India’s cotton production of over 360 lakh bales (about 6.12 million tonnes) accounts for around 25 per cent of the global output of the fibre .

The production of organic cotton in India is 1.23 million tonnes (mt), which is 51 per cent of global organic cotton production of 2.40 mt. The other organic cotton-producing countries are China, Kyrgyzstan, Turkey, Tajikistan, Tanzania, USA, Uganda, Greece, Benin, Peru, Burkina Faso, Pakistan, Egypt, Ethiopia, Brazil, Mali, and Argentina.

However, organic cotton production is limited to few States owing to the high production cost, lower demand and farmers turning to illegal GM seeds.   

Production up

In the last five years, the organic cotton production has seen a rise even with the proliferation of illegal herbicide-tolerant Bt (HTBt) cotton seeds in Maharashtra, Andhra Pradesh, Telangana and other States. But organic cotton production is concentrated in Madhya Pradesh, Maharashtra, Gujarat, Odisha, and Rajasthan. Together, these States have produced 18,61,926 tonnes of organic cotton, which is 99 per cent of the total cotton production in India in the last five years.

According to the Ministry of Textiles data, presented to Rajya Sabha last month, the production of organic cotton during 2020-21 has been 8,10,934 tonnes against 3,35,712 tonnes during 2019-20 and 3,12,876 tonnes during 2018-19.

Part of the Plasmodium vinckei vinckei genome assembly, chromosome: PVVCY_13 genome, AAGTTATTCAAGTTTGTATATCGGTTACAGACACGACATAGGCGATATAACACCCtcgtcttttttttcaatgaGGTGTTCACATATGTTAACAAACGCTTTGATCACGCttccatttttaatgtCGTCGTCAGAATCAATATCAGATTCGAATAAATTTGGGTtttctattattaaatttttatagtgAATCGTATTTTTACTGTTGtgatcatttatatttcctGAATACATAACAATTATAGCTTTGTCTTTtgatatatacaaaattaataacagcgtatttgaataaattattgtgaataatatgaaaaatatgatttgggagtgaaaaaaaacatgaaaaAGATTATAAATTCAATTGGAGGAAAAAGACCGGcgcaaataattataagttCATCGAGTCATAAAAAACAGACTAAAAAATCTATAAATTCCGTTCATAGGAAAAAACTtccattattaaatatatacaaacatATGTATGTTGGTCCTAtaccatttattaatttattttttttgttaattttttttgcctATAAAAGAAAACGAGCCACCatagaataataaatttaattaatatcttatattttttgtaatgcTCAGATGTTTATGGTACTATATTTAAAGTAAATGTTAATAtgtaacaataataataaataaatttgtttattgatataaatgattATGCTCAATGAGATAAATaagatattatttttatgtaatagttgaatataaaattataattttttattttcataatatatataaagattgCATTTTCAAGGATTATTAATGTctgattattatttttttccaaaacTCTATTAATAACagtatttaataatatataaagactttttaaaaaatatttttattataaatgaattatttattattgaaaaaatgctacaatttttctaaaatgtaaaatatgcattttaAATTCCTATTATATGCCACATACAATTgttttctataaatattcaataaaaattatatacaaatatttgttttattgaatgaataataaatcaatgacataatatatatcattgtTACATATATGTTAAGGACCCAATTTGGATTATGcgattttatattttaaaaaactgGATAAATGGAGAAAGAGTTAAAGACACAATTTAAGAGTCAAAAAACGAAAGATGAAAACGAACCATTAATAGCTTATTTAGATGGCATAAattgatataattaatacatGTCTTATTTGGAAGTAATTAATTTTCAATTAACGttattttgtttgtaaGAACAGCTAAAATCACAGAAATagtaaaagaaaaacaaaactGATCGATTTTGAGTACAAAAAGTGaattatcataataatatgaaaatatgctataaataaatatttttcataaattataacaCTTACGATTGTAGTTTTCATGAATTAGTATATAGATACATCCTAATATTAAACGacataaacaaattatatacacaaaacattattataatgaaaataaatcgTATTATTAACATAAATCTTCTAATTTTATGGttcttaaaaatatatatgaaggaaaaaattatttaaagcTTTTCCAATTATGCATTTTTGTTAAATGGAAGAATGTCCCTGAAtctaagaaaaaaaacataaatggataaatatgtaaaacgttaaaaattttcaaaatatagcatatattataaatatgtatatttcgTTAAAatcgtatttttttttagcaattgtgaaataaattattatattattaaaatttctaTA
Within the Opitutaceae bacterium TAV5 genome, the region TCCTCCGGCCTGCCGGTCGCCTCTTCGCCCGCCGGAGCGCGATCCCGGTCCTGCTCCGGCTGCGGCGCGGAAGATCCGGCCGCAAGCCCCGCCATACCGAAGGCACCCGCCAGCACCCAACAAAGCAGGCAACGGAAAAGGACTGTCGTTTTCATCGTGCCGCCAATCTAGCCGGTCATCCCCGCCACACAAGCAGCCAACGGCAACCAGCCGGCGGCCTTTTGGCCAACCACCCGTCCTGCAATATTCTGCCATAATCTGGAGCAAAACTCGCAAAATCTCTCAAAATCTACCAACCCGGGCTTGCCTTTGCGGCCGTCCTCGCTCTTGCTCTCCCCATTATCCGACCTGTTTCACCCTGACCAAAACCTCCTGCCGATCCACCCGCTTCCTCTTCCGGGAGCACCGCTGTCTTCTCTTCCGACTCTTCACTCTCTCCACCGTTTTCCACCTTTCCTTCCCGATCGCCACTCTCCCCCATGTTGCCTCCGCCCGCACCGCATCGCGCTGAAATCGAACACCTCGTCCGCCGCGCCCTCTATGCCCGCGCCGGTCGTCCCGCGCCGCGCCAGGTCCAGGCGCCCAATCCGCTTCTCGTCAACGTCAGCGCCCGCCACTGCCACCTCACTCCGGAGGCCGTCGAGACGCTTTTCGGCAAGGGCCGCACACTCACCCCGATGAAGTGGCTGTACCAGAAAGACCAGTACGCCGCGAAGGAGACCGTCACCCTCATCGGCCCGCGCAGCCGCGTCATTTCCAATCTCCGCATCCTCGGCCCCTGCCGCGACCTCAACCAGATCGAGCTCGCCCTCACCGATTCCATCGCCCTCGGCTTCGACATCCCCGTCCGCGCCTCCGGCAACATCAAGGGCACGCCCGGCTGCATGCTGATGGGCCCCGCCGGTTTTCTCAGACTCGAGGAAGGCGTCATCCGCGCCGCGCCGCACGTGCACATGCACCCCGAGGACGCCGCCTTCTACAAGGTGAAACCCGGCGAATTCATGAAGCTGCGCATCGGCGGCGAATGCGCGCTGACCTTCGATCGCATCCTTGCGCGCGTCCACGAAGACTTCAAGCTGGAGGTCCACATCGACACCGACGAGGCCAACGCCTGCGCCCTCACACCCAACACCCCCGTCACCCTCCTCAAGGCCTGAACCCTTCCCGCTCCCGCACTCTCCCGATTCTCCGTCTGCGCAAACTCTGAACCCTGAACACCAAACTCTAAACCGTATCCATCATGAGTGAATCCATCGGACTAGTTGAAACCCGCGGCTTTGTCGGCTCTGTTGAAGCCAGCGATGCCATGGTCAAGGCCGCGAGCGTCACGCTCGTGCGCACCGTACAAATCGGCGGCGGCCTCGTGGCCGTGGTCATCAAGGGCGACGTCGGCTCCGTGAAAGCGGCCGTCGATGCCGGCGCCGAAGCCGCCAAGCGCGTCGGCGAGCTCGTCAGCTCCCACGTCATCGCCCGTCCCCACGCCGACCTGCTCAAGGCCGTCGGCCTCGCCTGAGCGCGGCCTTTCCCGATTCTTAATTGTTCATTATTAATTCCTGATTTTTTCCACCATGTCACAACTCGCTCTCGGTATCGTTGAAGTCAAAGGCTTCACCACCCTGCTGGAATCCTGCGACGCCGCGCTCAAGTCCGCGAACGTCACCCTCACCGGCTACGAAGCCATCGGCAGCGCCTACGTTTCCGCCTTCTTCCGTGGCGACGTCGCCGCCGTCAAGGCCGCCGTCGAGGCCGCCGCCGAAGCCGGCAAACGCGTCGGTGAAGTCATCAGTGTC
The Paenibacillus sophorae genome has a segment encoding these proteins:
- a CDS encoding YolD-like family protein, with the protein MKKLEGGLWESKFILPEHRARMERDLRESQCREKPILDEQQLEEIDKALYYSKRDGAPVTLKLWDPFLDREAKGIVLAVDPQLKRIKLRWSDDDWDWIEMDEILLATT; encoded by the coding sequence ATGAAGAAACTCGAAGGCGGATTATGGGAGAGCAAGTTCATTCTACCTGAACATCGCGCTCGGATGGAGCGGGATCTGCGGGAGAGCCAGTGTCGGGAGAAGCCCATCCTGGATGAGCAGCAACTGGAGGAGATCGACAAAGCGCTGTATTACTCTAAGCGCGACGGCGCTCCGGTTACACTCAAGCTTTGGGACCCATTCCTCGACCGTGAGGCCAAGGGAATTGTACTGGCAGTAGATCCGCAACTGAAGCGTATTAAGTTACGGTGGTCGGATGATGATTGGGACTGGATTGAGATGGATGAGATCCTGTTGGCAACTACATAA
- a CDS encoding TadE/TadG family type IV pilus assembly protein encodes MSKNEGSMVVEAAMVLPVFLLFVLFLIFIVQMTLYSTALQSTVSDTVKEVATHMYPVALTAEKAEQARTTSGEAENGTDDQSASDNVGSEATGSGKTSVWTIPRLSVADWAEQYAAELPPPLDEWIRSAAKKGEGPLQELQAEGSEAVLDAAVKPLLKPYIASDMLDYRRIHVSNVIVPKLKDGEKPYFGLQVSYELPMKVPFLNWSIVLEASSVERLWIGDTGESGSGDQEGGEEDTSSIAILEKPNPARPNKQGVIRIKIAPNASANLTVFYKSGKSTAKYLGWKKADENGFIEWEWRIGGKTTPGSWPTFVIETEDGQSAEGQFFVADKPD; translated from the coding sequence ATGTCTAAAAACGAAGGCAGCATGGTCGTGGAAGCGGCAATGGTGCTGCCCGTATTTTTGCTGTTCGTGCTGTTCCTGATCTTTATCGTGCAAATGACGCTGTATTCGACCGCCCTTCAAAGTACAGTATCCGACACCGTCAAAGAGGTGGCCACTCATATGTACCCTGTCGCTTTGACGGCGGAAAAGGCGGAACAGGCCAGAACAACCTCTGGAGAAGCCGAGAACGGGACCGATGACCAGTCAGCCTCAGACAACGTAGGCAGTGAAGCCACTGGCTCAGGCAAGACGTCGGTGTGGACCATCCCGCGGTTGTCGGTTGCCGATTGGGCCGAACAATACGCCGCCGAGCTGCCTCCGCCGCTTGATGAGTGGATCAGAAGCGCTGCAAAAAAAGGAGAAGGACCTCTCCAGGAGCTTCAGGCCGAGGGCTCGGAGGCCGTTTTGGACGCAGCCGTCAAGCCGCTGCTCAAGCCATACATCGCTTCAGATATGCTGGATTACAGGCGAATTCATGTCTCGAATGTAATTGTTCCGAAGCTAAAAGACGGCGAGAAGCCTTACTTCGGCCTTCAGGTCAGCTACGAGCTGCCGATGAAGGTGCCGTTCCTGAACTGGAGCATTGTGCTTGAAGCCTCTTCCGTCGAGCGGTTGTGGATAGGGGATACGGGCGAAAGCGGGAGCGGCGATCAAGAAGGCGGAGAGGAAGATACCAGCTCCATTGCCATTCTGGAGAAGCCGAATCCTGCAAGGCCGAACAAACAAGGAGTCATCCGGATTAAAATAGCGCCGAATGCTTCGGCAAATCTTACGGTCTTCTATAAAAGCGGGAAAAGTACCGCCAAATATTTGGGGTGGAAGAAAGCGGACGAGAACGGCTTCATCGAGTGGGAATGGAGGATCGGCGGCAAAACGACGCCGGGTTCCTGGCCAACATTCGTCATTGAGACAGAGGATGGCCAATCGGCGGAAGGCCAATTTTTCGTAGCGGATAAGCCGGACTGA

Madhya Pradesh tops the organic cotton producers chart with 38 per cent of the total production during the last five years followed by Odisha (20 per cent) and Maharashtra (19 per cent). Gujarat ( 15 per cent) and Rajasthan ( eight per cent) are the other two major organic cotton producers.

Interestingly, the Department of Agriculture and Farmers Welfare is implementing a cotton development programme under National Food Security Mission (NFSM) in 15 major cotton-growing States to enhance production and productivity. But as per the government data, only eight States have produced organic cotton in the last five years. 

Organic cotton farming

The Indian Council of Agricultural Research (ICAR)-Central Institute for Cotton Research (CICR) and All India Coordinated Research Project (AICRP) on cotton have released 64 non-Bt (non-GM) cotton varieties/hybrids during 2017-21 that can be adopted by organic cotton growers. More than 6.5 million cotton farmers are directly engaged in cultivation and around 10.5 million workers in the allied sectors. India is also the No 2 consumer globally with an estimated consumption of 303 lakh bales (of 170 kg each).

“ It will take time to shift a major portion of cotton cultivation to organic cotton . But farmers are definitely considering organic as the option. The government must ensure that the demand for organic cotton in India and abroad increases,” says Beed-based farmer Vilak Nakhate who is into organic cotton cultivation.

Farmers who are into organic cotton production say that organic textiles is a low-volume business and there is not much demand because of high prices.

According to the Organic Trade Association, organic cotton is grown by causing low damage to the environment as the production methods replenish and maintain soil fertility, expand biologically diverse agriculture, and prohibit the use of synthetic toxic and persistent pesticides and fertilisers.